Tissue Expanders

It is not uncommon that skin defects resulting from excisions of congenital lesions or from trauma to cause wounds that are not amenable to primarily closure (direct skin edge approximation) due to excess tension. These wounds are often covered with split thickness skin grafts in order to achieve adequate and stable wound closure. However, the resulting closures are often aesthetically suboptimal and cause many patients to seek reconstruction. One method available to achieve this goal is tissue expansion.

Tissue expansion is a technique used by plastic surgeons to stretch available adjacent skin so that it can be used to cover a defect. This is achieved by surgically placing a balloon like tissue expander under the skin next to a defect, and then slowly inflating the balloon with water until either the expander is full or the desired amount of expansion is achieved. The patient is then returned to the operating room where the tissue expander is removed and the newly stretched skin is used to cover the defect.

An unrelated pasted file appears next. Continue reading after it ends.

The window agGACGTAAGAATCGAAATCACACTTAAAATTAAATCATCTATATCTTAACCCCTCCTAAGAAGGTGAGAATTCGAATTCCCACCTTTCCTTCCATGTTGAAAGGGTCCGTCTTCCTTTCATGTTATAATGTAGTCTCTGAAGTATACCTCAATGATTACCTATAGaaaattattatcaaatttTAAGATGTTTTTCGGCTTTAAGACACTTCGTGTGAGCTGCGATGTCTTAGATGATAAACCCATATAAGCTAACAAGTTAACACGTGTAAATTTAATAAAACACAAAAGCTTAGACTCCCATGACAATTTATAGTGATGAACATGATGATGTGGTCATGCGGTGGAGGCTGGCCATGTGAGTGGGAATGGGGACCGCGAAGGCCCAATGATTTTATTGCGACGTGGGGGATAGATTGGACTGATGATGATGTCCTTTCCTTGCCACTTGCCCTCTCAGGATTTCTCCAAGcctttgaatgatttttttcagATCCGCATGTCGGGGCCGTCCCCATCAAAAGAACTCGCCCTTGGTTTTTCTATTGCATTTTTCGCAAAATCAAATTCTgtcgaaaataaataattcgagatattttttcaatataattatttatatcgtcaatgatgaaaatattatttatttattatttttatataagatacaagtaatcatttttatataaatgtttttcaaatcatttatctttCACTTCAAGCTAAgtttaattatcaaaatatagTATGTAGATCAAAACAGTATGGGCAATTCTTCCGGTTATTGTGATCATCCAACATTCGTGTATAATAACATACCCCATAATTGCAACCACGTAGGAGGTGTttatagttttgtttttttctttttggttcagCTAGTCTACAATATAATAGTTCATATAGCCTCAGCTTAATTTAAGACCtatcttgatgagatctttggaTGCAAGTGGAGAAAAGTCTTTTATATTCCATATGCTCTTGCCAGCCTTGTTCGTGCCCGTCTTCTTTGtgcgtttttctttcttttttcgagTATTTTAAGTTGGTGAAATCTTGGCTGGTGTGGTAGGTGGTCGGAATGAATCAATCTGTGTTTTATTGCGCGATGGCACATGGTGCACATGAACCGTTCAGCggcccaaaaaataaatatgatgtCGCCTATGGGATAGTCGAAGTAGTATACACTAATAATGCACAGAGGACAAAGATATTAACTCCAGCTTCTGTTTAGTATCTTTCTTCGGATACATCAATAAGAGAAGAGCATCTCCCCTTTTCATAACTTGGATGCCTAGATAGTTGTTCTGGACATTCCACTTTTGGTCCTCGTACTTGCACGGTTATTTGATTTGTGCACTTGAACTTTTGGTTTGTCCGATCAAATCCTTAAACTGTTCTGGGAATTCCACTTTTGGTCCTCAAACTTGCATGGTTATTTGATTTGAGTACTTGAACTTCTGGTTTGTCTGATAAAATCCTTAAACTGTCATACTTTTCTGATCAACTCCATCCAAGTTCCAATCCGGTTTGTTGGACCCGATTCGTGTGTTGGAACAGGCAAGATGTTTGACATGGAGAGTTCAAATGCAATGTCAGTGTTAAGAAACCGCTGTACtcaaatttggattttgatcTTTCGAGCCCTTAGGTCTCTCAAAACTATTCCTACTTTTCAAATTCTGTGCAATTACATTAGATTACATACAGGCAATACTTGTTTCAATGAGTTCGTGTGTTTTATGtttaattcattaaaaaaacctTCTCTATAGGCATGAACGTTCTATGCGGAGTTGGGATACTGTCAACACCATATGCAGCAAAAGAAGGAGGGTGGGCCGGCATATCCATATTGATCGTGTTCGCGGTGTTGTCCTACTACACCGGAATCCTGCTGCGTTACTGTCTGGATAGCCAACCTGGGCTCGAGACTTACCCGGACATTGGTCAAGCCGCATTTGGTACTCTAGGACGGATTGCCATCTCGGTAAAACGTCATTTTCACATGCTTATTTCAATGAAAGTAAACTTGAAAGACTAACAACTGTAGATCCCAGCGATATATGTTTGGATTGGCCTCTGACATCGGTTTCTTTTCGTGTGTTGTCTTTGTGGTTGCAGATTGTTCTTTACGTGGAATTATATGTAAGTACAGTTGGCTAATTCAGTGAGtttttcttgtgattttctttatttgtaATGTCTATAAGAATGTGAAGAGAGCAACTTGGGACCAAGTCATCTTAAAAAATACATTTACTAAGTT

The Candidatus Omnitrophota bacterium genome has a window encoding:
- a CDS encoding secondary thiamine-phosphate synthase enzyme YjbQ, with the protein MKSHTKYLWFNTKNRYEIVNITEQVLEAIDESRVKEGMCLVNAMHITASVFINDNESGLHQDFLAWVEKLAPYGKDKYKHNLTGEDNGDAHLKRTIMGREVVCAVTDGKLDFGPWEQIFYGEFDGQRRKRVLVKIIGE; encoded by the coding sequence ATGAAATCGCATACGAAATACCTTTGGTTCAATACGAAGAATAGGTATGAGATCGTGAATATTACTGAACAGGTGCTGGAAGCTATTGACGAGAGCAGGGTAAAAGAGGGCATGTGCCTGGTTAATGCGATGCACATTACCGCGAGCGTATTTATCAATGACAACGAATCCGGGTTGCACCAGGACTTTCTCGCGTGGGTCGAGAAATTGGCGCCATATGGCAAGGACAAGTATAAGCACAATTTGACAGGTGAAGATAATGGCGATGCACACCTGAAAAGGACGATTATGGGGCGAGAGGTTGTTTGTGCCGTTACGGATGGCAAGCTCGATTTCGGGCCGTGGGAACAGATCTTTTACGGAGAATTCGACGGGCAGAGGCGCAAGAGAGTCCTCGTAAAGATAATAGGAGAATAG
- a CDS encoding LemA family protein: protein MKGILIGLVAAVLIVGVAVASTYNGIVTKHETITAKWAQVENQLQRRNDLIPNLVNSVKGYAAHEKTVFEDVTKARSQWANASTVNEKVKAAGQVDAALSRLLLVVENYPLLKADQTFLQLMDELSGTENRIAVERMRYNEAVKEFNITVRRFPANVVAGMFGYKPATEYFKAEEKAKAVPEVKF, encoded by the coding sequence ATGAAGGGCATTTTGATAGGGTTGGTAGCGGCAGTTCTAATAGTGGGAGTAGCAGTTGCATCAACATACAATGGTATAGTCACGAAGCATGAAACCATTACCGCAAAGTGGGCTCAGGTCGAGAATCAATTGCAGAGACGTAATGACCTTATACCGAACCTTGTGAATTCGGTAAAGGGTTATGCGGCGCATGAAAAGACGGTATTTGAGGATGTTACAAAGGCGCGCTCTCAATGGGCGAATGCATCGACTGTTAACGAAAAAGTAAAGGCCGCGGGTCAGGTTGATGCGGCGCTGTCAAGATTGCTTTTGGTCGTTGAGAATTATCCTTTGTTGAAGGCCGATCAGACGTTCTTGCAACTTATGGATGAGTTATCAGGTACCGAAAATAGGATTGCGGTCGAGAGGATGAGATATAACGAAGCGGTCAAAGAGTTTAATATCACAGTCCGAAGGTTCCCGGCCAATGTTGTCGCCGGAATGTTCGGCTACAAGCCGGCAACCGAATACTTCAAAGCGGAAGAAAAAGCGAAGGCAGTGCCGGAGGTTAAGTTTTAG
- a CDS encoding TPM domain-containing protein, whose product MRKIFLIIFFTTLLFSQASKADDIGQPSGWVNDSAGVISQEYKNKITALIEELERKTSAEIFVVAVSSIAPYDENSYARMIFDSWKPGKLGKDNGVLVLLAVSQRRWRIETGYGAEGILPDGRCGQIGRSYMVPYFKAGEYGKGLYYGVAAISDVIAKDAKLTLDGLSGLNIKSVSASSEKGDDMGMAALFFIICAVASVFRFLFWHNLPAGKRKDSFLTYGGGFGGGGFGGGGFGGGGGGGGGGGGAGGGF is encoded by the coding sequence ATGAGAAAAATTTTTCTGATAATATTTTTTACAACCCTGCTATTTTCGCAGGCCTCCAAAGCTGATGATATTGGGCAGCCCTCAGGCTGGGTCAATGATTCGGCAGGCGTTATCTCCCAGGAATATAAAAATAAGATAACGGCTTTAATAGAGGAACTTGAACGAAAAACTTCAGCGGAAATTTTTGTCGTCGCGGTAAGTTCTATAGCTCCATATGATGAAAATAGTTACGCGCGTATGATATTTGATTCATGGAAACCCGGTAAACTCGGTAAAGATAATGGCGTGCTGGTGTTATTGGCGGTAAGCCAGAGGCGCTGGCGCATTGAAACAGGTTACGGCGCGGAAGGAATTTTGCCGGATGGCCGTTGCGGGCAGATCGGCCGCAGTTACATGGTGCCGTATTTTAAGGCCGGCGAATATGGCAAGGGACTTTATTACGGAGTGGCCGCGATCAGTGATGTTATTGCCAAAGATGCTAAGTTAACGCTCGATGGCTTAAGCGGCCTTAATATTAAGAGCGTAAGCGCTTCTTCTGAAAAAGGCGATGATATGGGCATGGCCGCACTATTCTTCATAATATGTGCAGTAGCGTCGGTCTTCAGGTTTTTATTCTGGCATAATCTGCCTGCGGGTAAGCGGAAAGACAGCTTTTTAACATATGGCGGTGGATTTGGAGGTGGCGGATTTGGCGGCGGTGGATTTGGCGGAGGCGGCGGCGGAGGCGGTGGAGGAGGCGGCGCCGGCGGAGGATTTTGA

The major drawback to tissue expansion is the amount of time needed to perform the expansion and the frequent trips to see the surgeon post operatively to preform the expansions. Typically, 3 months are allowed to elapse from the time the tissue expander is place before the first intra-office expansion if performed. This allows time for the surgical incision to heal fully and the expander to scar into place. The patient must the return to the office weekly for small incremental expansions, typically over 3-4 months.

Tissue expansion can be utilized in any area of the body, but is best used in areas which overly bone so that expansion forces are directed at the skin. The advantage of tissue expansion is excellent color match and texture of surrounding skin, as well as expansion of hair bearing skin. Consultation with a USF plastic surgeon is an important fist step in tissue expansion evaluation.